I'm really getting used to the accent of the Kiwis, too. There are lots of fun words that I'm incorporating into my vocabulary. "Dodgy" is my new favorite word. It means "sketchy", like some of the guys who were looking for a female flatmate were a bit dodgy. Another one is "heaps", like I had "heaps of paperwork on my desk when I started at Hudson" meaning, "lots". Other fun sayings are "who ate all the pies", when someone is bit chubby and could have gotten that way from eating lots of pies. Pies are traditional food in NZ. They are like our potpies, but are filled with minced meats, cheese, mushrooms, etc. They are yummy, but not that good for you, I reckon. However, I'm still earning the lingo and am constantly asking people to repeat what they said. Of course, Kiwis like my accent and are always asking me where I'm from.
I attended my first kiwi concert, too. I attended a "Fly my Pretties" concert in a historical venue, which was really cool. The venue was an old theater with wood furnishings, benches and open balconies. The band was a modern folk, indie group that played very chill, relaxing music. The concert I attended was being recorded for a CD and I look forward to hearing it in a few months.
I'm also discovering Auckland and slowly falling in love with the city. I've discovered some similarities between Auckland and San Francisco. One of my most favorite streets in Auckland is Karangahape Road, or K Rd. for short. The street is filled with interesting stores, restaurants, cafes, clubs, bars, etc. The area has a little bit of everything and is in walking distance to my home. K Rd. reminds me a bit of the Mission Dist. in SF.
I'm slowly meeting people, which has been interesting. I've learned what a social addict I truly am. Coming to a country, where I only knew one family, it was a bit hard for me to get used to not having the social network I'm used to having at home. I've stayed in contact with a few people that I met on the bus tour that I wrote about in my last e-mail and have gotten to know other people through those first friends, etc. Later this week, I'm going to meet some new girlfriends for a beer after work. I love meeting new people and am surprisingly a bit unconfident and insecure at times, it seems. I know this is part of my learning process and from these experiences I'll be a stronger person. But, I am feeling a bit homesick and would love, love, love to hear from you all. Please e-mail me when you can. I've also been able to call just a few people, but the time difference is tricky and I need a new calling plan, as my last one was too expensive. Later this month, my friend Glen will be visiting me from San Francisco and I can't wait to hang out with him. I've noticed how I really miss people that know me for me.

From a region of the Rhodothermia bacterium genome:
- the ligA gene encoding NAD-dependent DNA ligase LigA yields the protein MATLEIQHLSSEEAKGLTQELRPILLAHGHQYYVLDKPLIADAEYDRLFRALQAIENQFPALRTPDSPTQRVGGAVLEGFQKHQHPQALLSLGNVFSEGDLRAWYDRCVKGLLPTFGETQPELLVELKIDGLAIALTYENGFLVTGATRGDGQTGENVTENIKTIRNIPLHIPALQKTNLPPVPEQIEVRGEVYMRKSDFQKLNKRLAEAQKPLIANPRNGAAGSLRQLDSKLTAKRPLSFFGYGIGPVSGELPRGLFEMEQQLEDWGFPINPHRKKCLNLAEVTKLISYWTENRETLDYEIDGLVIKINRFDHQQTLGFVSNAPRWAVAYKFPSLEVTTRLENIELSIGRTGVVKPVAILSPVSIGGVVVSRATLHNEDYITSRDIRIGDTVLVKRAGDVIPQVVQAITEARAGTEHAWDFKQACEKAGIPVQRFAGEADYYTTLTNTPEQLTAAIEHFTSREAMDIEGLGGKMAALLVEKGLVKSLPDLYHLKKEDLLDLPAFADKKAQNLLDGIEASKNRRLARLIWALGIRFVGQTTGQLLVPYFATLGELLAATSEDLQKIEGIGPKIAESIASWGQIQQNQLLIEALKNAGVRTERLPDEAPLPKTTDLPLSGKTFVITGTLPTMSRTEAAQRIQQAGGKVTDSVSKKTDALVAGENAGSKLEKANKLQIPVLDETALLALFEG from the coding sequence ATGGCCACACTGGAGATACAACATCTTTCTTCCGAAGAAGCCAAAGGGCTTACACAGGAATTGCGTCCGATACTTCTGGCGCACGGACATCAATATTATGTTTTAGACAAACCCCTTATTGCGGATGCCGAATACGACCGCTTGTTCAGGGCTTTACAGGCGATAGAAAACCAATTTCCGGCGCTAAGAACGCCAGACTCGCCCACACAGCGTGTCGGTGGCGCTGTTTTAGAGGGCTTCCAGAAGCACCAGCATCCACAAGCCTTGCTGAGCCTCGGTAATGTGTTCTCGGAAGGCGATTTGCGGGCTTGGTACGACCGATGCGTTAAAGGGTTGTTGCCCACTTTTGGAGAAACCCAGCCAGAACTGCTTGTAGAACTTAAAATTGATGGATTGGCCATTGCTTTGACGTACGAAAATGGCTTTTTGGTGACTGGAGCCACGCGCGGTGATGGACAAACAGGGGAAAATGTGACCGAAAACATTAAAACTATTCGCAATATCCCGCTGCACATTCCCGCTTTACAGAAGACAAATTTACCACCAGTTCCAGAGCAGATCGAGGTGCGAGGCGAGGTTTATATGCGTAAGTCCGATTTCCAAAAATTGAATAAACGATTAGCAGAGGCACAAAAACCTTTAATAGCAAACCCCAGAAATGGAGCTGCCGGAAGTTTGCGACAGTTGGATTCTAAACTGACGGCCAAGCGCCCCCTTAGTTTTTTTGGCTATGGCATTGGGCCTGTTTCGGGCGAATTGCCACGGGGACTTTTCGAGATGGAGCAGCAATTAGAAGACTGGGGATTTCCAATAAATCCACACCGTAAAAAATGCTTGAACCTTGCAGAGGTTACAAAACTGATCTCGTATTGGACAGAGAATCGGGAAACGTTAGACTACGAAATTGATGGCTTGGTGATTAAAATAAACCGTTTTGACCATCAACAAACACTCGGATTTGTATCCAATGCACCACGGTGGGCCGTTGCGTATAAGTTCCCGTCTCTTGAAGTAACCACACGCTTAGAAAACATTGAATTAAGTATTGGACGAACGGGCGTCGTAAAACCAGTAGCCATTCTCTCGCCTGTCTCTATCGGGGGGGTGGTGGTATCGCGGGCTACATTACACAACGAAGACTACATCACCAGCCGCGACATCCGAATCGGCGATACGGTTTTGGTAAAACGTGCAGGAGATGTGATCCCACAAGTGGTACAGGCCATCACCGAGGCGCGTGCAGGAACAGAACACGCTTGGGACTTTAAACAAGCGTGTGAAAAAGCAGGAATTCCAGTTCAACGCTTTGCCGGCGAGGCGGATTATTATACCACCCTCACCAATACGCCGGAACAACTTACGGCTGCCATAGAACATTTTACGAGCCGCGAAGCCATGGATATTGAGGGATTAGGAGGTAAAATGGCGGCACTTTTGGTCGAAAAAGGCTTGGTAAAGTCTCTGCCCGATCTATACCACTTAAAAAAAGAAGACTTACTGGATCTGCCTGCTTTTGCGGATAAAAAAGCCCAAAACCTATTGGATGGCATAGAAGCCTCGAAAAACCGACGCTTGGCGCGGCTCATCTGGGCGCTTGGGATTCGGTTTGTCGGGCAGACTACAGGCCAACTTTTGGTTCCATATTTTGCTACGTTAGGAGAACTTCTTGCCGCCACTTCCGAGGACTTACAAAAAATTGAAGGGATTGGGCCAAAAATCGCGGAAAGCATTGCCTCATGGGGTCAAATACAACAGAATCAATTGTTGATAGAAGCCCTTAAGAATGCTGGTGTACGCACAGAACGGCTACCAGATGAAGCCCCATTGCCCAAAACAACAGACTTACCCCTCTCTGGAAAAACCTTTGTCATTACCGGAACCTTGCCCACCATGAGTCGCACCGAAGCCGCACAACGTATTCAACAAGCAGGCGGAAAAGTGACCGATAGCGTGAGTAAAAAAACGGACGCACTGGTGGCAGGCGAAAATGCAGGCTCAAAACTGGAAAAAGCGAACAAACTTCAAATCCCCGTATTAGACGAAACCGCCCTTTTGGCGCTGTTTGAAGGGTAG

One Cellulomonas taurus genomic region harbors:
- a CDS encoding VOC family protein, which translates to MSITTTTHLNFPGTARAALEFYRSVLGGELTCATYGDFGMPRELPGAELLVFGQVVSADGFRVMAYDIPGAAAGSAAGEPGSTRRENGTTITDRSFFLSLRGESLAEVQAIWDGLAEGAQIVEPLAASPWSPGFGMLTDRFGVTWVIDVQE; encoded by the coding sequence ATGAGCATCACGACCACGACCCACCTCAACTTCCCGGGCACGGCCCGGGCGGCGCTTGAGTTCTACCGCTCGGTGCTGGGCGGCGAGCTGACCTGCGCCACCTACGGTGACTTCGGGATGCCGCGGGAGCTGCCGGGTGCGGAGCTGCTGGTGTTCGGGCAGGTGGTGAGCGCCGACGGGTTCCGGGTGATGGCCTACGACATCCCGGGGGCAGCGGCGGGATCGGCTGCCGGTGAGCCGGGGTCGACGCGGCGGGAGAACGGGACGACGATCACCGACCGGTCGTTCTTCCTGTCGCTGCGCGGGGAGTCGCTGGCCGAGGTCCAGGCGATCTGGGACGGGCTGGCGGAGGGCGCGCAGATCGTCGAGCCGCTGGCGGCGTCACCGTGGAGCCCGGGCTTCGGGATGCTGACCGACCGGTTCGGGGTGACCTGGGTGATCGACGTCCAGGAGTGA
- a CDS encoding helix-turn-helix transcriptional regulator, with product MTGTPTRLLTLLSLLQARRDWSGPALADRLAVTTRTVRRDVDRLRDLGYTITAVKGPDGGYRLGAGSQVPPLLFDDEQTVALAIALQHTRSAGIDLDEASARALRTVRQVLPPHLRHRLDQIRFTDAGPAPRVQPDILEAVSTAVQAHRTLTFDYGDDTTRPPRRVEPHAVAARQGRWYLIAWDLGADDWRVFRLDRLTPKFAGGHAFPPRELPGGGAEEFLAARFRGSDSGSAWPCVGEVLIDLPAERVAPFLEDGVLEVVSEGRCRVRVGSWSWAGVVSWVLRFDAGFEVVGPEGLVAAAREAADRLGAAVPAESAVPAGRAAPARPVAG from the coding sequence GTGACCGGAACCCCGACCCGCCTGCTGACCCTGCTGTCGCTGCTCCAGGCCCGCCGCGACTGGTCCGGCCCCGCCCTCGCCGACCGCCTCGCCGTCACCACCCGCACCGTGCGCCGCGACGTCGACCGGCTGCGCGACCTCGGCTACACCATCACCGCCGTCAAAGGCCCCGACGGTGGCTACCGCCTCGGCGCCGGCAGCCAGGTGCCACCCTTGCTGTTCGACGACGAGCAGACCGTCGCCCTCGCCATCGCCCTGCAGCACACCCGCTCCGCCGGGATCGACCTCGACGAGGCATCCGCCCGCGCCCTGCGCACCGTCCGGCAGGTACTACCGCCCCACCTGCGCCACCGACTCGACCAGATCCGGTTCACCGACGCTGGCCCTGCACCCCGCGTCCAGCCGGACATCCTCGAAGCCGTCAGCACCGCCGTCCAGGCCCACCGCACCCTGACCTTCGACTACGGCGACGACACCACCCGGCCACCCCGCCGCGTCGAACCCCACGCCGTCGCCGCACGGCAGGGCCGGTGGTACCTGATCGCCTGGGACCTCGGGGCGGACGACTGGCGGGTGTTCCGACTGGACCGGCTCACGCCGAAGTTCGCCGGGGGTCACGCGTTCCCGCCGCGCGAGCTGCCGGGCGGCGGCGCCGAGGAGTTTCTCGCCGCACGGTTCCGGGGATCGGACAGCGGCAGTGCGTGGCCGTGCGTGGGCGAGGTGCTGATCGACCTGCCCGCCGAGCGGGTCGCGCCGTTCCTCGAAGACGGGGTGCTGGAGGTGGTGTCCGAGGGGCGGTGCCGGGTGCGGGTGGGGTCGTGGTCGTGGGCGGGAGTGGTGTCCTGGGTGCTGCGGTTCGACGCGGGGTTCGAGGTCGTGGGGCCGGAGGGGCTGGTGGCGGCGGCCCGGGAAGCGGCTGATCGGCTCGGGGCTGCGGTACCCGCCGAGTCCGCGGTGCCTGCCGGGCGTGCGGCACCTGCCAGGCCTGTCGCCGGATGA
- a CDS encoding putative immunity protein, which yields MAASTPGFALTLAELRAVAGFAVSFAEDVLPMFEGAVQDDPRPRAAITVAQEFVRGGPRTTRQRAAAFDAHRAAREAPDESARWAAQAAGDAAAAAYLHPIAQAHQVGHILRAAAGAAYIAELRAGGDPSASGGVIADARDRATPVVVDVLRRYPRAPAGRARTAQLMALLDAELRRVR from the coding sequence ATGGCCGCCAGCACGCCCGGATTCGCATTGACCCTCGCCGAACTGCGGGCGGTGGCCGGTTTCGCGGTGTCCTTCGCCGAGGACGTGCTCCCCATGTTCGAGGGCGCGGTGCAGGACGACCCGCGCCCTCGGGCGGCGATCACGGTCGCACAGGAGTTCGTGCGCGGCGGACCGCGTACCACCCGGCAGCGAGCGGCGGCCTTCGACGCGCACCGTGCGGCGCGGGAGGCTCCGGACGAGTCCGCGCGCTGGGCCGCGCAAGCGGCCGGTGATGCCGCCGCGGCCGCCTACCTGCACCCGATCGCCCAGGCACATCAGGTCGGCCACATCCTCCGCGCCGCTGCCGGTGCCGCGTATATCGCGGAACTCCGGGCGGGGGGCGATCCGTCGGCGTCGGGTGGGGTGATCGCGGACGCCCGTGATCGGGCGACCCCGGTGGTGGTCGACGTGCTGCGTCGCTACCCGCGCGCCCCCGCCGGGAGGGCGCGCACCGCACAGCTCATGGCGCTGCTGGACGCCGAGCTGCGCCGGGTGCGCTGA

I hope each of you is well and are thankful for our health and safety. Reflecting on the recent sad and violent bombings in Bali, I am again quickly reminded of how precious life truly is. Be well and keep in touch!
P.S. The subject title means: Raining in New Zealand. Aotearoa literally means "long white cloud", which is a A reference to the appearance of mountainous land when seen on the horizon from a canoe after an ocean voyage.